I don't know how it is to maintain that feeling. Perhaps those of you better at this then I, know that. But, it felt good to not be angry at her, to just see her as she is. I guess when all hope is gone that they will change, there is nothing left to do but for me to change. Maybe that's exactly what needed to happen all along, (but all those darn feelings got in the way!!!!!)

    I hope this feeling stays. It seems that after setting very strict and stringent boundaries around my difficult child, that tiny bridge left standing between us is where she and I can meet and have some kind of a connection. In order for me to be okay, she has to live in her world and I have to live in mine and that tiny bridge is really it for us. I could be sad about that, and believe me, I have been, but now it feels like that little bridge is better then no bridge at all.

    I hear from all of you how you negotiated this territory and for each of you, how you've come to some place where you are finding or have found peace in your decisions with your difficult child's, and I am always in awe of you and inspired by you. It's one helluva journey that's for sure. I think my difficult child came home now for us all to reconcile what is, the truth of this situation. My granddaughter can see her Mom with a clear picture of who her Mom is and not let her Mom infiltrate her world in a negative way. I can do that now too.
  5. Tiredof33

    Tiredof33 Active Member

    I like that book and I recommend it to everyone I see and I reread it to reassure myself. The fact that she is a psychotherapist and STILL had such problems and the money to afford treatments and she can't save her son from himself is powerful!

    When my difficult child was in his teens I was stuck in 'action' and I did not realize at the time that I was enabling in ways, such as my guilt for the way his life was going. I was constantly pulling on the rope and trying to change him to my expectations. I was also trying to bribe him into what I (and society) considers an appropriate life style. I was embarrassed by things that he did and I didn't date much because I knew that no man was going to put up with the lies and antics of my difficult child. I would not if the table was turned!!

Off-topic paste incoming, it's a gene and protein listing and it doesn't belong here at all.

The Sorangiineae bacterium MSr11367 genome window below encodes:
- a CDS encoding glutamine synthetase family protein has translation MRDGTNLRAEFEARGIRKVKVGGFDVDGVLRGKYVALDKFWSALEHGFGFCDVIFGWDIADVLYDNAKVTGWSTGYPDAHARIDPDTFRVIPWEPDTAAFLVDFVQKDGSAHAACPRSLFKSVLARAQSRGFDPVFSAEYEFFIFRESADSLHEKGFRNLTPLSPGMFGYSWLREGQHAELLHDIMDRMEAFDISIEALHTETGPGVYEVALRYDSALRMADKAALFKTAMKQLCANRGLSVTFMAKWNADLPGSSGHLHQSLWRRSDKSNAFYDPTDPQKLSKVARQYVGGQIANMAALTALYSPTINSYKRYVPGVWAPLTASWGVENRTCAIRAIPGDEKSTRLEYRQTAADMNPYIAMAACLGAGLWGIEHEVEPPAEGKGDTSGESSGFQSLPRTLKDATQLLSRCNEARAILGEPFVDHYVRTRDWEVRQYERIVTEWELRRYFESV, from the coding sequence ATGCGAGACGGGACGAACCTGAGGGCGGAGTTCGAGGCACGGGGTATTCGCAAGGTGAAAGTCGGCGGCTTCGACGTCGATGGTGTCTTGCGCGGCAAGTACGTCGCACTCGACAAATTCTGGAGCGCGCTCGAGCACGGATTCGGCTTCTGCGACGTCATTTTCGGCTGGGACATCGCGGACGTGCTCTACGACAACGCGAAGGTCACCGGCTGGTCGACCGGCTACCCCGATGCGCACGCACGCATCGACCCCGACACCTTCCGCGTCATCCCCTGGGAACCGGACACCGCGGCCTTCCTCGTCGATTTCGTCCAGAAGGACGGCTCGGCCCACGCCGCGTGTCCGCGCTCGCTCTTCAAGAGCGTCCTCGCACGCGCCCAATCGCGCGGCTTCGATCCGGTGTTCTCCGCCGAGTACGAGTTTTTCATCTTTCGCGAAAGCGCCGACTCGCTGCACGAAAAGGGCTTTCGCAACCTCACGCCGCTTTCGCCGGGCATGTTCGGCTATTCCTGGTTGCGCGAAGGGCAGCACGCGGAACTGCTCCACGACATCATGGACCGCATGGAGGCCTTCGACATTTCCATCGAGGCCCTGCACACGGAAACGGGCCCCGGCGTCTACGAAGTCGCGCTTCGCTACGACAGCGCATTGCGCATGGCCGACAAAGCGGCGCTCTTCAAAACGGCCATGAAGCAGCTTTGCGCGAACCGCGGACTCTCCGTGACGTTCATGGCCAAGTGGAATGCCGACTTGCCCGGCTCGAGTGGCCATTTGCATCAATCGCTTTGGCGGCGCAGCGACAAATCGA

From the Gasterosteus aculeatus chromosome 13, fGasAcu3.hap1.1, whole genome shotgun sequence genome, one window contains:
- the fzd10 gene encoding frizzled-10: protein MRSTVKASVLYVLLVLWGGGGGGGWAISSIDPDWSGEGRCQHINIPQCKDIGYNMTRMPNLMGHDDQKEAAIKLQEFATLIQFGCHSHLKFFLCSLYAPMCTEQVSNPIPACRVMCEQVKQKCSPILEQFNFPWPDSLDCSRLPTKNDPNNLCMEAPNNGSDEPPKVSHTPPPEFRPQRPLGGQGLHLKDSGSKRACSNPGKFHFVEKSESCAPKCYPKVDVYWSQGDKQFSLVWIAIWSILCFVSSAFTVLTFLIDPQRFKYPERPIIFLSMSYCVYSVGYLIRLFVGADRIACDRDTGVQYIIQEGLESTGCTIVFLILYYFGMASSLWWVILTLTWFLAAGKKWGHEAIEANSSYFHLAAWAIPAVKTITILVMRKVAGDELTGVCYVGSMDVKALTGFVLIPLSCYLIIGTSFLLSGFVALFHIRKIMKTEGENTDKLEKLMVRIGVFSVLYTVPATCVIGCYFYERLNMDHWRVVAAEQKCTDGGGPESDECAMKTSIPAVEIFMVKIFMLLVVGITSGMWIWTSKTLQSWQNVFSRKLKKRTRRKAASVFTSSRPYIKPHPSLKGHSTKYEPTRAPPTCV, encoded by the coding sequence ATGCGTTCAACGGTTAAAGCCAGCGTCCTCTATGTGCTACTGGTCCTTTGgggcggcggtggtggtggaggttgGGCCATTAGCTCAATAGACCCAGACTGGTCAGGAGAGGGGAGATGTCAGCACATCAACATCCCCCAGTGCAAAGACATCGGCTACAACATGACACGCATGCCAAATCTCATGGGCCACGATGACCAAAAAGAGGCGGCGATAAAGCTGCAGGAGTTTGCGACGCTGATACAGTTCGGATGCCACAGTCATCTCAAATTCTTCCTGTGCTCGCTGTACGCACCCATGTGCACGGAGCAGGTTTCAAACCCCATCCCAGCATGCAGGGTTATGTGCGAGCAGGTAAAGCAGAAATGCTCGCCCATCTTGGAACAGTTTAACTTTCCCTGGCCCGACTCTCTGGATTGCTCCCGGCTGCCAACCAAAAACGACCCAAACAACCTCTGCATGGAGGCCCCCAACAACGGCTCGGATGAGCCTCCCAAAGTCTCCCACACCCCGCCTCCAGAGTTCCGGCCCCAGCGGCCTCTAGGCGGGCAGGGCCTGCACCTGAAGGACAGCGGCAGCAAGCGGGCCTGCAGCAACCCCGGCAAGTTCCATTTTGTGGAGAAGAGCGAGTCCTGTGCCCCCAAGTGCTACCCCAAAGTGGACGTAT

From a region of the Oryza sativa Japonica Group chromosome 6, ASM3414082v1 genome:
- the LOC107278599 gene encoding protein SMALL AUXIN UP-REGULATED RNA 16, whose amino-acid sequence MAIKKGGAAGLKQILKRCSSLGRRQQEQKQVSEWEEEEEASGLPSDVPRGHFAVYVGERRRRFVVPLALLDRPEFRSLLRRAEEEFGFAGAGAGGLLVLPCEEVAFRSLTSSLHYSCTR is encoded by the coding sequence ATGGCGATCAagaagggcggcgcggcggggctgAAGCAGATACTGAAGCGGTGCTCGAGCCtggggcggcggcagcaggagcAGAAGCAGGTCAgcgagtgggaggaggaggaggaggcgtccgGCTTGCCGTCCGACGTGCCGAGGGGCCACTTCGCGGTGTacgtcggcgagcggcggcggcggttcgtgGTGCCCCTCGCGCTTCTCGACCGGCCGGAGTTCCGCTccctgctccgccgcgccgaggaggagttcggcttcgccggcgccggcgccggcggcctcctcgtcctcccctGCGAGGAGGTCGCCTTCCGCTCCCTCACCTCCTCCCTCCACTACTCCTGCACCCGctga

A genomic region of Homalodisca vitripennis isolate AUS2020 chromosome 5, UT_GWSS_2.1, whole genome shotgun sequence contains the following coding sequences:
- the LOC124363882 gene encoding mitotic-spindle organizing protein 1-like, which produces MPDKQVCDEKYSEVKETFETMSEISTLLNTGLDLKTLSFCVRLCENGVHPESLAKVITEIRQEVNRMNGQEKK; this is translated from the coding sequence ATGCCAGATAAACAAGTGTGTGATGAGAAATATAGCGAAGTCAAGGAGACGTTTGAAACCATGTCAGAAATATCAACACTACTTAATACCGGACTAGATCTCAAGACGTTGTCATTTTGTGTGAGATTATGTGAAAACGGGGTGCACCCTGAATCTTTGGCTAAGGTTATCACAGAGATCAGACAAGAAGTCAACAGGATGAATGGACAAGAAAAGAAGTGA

I think we all struggle with the putting them out if they don't follow our house rules. After all we love them and still see them as our babies. I thought I had moved on and accepted my adult son and minded my own business UNTIL he met the girlie from h*** 2 years ago. The first year went well and then they came for a visit and I had to *loan* them money to get home. First time I had met or talked to her and when they pulled up in her car with stickers all over it (she is 37 he is 33) and I listened to her - mama bought me the car - grandmama bought me the gps - I saw red flags everywhere.

    Shortly after that she started emailing me for money - she wasn't working and he had been layed off. They got into a fight and she called me screaming at me. Last month I finally called the police to stop the harassment. He was conning me into giving him money and I fell for it.

    I was p*ssed at myself for being sucked in one more time when they were partying a lot and expected to be supported. He called me and said he had no money for food and I just told him he would have if they had not partied so much with the money I sent him.

    The relapse caught me off guard, I thought he was passed that so I fell back into action for a while. I am now working on detachment again, I don't know when I can get to acceptance. But her book does help to letting go (and he is fighting it tooth and nail he wants to stay the dependent) so he can find his own path. My son may actually be homless this time but he left a job to go to school full time. At first my heart was bleeding, but day by day, His Choice His Life. I am hopeful that one day he will realize action causes reaction and actually think of the outcome BEFORE he acts.

    I am still trying to see what lesson bringing this person into my life, to cause such hell for me for such a long time, what exactly is the lesson I am to learn?? I bounce back and forward, but my husband of 12 years is a good man and not emotionally attached so I have his support at home. Many of my family members would be critical of me letting my son live on the streets. I may not hear from my son for a long time, but the selfish difficult child that doesn't even know my birthday will let me know where he is so I can send his birthday money. This time for the first time ever I will just say hope you have a Happy Birthday, and that will be all. Also, that action would make many of my family upset too lol!!!!
    Last edited: Feb 21, 2012
  6. Nomad

    Nomad Guest

    I've read so many books in the last several years, I"m unsure if I read that book, but think I might have. I'm glad that you are starting to accept your difficult child as she is and have set boundaries!!!!
    Regarding the stages, acceptance and letting go...I think that is where I am at as well. The journey has been long, painful...but enlightening.
    As for the stages, they sound about right: